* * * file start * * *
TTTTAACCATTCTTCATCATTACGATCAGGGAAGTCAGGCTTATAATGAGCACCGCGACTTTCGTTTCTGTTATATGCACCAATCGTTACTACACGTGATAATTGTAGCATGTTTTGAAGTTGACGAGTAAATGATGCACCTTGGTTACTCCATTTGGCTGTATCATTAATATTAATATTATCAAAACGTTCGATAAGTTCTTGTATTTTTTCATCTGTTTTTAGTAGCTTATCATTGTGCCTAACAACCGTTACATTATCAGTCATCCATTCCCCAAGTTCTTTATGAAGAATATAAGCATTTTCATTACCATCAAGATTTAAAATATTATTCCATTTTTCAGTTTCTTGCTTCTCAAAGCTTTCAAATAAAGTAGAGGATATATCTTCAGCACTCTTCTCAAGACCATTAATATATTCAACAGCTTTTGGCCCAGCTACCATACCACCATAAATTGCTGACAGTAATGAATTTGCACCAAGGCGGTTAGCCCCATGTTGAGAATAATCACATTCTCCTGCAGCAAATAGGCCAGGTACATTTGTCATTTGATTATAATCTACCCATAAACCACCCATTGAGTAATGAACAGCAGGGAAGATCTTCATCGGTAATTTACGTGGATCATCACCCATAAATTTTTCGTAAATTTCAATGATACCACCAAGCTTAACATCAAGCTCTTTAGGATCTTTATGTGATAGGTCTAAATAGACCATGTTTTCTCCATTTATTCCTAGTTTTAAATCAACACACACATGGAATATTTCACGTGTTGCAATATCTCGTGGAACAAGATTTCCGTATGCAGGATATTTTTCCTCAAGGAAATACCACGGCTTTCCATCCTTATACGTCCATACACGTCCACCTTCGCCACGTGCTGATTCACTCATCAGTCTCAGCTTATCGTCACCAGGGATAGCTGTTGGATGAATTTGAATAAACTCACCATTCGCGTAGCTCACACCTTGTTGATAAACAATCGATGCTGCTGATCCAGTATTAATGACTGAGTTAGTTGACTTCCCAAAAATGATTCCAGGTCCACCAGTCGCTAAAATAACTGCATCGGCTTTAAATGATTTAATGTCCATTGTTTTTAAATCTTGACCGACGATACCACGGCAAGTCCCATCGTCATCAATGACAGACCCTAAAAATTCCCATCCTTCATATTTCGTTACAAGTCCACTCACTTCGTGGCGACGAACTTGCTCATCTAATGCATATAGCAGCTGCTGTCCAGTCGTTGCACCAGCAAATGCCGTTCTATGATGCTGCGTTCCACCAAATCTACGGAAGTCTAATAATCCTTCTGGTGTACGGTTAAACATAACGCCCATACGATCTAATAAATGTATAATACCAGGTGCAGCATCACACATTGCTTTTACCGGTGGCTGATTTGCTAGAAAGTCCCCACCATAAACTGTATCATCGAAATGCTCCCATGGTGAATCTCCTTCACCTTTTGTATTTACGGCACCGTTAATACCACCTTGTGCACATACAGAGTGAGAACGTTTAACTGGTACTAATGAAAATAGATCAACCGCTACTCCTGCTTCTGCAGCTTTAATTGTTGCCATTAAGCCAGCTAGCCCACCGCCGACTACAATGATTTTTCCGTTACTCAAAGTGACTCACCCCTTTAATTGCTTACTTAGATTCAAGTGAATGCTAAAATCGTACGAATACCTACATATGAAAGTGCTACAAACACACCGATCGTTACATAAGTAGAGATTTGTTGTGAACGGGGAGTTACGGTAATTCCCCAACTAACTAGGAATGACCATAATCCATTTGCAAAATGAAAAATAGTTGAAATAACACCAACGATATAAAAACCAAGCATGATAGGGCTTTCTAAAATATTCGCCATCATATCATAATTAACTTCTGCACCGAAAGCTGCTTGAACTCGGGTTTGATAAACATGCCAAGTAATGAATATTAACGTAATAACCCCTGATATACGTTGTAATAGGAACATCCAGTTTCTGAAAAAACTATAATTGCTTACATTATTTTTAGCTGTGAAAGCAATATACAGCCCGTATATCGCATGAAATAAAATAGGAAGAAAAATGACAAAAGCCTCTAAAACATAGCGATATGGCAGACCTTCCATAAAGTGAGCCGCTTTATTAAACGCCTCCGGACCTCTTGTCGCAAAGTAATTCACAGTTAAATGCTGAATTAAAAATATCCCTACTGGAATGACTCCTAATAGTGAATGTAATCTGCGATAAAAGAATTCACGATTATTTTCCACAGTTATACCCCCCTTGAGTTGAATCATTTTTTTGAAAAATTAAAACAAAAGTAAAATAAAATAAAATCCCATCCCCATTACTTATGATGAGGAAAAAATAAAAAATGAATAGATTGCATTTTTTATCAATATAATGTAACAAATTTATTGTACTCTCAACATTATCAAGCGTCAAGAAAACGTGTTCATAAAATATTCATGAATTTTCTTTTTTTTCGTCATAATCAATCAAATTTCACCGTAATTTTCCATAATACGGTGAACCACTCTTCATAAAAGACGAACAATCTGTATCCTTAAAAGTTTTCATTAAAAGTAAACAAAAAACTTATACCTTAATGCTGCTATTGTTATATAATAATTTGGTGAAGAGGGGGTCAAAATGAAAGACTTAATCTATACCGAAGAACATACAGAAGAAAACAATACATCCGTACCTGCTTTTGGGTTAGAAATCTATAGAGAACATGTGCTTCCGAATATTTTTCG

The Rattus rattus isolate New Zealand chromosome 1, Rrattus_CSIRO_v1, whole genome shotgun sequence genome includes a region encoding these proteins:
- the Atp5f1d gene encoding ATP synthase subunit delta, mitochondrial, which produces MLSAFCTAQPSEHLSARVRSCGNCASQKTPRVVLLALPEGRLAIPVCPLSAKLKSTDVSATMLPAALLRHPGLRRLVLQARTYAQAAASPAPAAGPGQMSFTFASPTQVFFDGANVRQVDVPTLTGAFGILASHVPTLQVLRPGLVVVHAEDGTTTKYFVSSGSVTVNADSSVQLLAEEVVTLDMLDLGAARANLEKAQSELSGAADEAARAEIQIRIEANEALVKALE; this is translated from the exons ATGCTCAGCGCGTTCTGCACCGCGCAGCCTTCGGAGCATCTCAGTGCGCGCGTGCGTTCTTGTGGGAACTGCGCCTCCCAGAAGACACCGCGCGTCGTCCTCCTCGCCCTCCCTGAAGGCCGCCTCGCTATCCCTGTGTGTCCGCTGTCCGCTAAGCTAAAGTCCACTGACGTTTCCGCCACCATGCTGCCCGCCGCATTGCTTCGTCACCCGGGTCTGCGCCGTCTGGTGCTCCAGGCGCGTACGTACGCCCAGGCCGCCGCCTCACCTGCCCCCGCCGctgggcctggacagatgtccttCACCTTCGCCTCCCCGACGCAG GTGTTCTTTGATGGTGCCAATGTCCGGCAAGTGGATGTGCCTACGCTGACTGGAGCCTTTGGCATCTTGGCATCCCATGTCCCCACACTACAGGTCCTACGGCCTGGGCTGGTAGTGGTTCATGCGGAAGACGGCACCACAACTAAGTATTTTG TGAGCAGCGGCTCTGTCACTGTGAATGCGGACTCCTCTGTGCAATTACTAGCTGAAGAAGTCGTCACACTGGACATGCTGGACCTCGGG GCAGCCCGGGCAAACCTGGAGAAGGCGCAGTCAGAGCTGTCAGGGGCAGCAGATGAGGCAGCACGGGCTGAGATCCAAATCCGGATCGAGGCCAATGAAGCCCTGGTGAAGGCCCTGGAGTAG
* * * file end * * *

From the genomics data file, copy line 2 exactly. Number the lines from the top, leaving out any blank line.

The Rattus rattus isolate New Zealand chromosome 1, Rrattus_CSIRO_v1, whole genome shotgun sequence genome includes a region encoding these proteins: